I don’t regret casting my primary ballot for Elizabeth Warren. And no, I did not register a protest vote, though I think that’s legit during primary season (the general election is a different animal). Be it cussedness or hope, I cast my ballot a few days after it arrived, before Super Tuesday put a period at the end of the campaign of the best, most qualified, most potentially transformational candidate of my life time.
But, you know, I’m kind of glad. Like, today I broke my social media fast for an hour or so and went on Facebook, and I read a very smart friend of mine’s long post comparing, contrasting, and weighing the pair of shouty near-octogenarians left vying to vie with the shouty near-octogenarian currently failing our country even more obviously than he has been these last three years and change. As I likely would have, he came down on Bernie’s side, with all the caveats you’d expect, and which I won’t reprise here.
But it got me thinking.
I know the CW is that most Warren supporters have more in common with Sanders than Biden (the actual behavior of said voters seems to be more like a 50-50 split), and on the policy merits that’s true. But that CW doesn’t take into account that Warren supporters are Democrats, and while that may, to some Sanders supporters, make them snakes, or at least complicit with the corporate machine trying to make cogs of us all, those same Sanders supporters seem to forget that running more against the party you’re trying to represent than the party you’re trying to beat in the general election puts a pretty hard cap on the support you can draw. Put another way, the best way to defeat your enemies doesn’t start with beating your allies into submission first.
Still, it’s not like Joe Biden is a particularly inspirational or transformational figure, and if the kind of big, structural change necessary to make our government into something that can address not only our legacy problems of racial, gender, and social justice and rampant, unsustainable income and wealth inequality but the upcoming climate eschaton also happen under his Administration, it will be a fucking miracle.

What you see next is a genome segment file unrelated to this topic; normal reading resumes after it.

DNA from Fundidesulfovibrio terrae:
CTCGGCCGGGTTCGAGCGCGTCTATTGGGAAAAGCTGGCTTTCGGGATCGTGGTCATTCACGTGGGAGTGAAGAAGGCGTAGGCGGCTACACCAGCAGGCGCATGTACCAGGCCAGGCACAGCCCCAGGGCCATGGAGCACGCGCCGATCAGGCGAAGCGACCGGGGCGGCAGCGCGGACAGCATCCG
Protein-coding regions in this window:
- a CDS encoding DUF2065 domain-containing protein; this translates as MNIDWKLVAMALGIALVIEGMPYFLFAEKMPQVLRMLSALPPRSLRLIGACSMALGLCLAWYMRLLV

So yeah, tough choice. One I don’t envy anyone. And if you’ve got strong feelings on the shouty near-octogenarian question, you should absolutely cast your primary vote accordingly.
But if your choice is a) neither or b) who the hell cares?, I have a third option you might consider.
Vote for Elizabeth Warren anyway.
She won’t get the nomination. I know that. I haven’t made peace with it quite yet. But I know it. Another thing I know is she’d make a fine VP choice for either of them. And while I’d prefer her on top of the ticket, I’ll settle for having her on it. Especially given that both these guys are pushing 80, and Bernie already had a heart attack. Way I see it, if she’s getting votes without even running, that makes her a stronger contender, and frankly either of them would be well-served to choose her, since she has at least the capacity to build a bridge to the losing side. That was the campaign she ran, after all, being the bridge between the two wings of the party. Even if she doesn’t get tapped, it still ups her leverage when Convention time comes, and the party’s platform’s drawn up.
Anyhow, it’s just a thought I had, a rationale, if you want one, to vote for the candidate you believe in, even though she’s dropped out. Like I said, if you’ve got strong opinions on the Sanders/Biden question, or just want to have your say in who gets to beat Trump in November, do that. But there’s good reason to follow your heart if you don’t.
Come the general, it’s blue no matter who, all the way down the ticket (and fuck you if you choose otherwise). Between now and then, there’s room left for conscience. Don’t be afraid to stay true to yours.